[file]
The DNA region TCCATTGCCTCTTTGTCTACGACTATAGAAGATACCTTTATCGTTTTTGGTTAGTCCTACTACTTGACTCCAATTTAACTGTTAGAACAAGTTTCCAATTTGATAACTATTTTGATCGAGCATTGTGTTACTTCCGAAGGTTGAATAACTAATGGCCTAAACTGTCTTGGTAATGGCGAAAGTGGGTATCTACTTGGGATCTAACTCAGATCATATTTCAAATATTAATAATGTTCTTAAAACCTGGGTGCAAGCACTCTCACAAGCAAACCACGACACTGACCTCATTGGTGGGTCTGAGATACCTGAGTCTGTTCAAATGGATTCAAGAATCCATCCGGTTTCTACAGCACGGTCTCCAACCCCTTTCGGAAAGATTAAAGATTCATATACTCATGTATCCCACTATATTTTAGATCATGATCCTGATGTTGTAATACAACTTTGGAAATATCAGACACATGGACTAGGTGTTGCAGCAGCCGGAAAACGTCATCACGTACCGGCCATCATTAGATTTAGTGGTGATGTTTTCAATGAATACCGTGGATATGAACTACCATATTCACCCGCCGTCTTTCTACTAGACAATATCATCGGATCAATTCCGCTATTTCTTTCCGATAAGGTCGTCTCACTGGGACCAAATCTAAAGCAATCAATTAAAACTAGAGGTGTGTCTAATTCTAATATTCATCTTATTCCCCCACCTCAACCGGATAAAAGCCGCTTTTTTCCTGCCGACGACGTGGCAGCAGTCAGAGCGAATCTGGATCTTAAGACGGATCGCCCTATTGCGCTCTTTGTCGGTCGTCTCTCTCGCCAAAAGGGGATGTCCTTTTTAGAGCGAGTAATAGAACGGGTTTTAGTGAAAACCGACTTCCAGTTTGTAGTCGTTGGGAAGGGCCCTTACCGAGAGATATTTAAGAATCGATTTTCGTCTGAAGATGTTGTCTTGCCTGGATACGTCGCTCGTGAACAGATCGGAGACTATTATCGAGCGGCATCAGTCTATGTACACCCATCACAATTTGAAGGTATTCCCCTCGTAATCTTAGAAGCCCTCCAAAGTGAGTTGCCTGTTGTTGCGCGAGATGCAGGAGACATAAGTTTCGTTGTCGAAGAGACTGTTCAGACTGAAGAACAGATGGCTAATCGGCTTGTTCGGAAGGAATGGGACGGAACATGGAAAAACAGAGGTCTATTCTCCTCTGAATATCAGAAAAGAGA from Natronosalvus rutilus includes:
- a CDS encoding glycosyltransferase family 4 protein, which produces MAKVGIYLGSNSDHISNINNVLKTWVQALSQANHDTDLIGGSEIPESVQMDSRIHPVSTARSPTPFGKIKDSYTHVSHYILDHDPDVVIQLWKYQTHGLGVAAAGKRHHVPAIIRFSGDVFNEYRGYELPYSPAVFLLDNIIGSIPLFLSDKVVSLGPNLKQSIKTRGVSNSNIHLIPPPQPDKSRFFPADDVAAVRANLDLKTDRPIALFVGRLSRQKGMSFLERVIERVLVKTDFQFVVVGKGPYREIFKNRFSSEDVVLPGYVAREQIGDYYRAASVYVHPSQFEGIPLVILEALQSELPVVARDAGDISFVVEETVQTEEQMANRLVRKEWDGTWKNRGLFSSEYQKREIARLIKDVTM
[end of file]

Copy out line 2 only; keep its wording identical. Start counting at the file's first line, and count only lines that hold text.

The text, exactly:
- a CDS encoding glycosyltransferase family 4 protein, which produces MAKVGIYLGSNSDHISNINNVLKTWVQALSQANHDTDLIGGSEIPESVQMDSRIHPVSTARSPTPFGKIKDSYTHVSHYILDHDPDVVIQLWKYQTHGLGVAAAGKRHHVPAIIRFSGDVFNEYRGYELPYSPAVFLLDNIIGSIPLFLSDKVVSLGPNLKQSIKTRGVSNSNIHLIPPPQPDKSRFFPADDVAAVRANLDLKTDRPIALFVGRLSRQKGMSFLERVIERVLVKTDFQFVVVGKGPYREIFKNRFSSEDVVLPGYVAREQIGDYYRAASVYVHPSQFEGIPLVILEALQSELPVVARDAGDISFVVEETVQTEEQMANRLVRKEWDGTWKNRGLFSSEYQKREIARLIKDVTM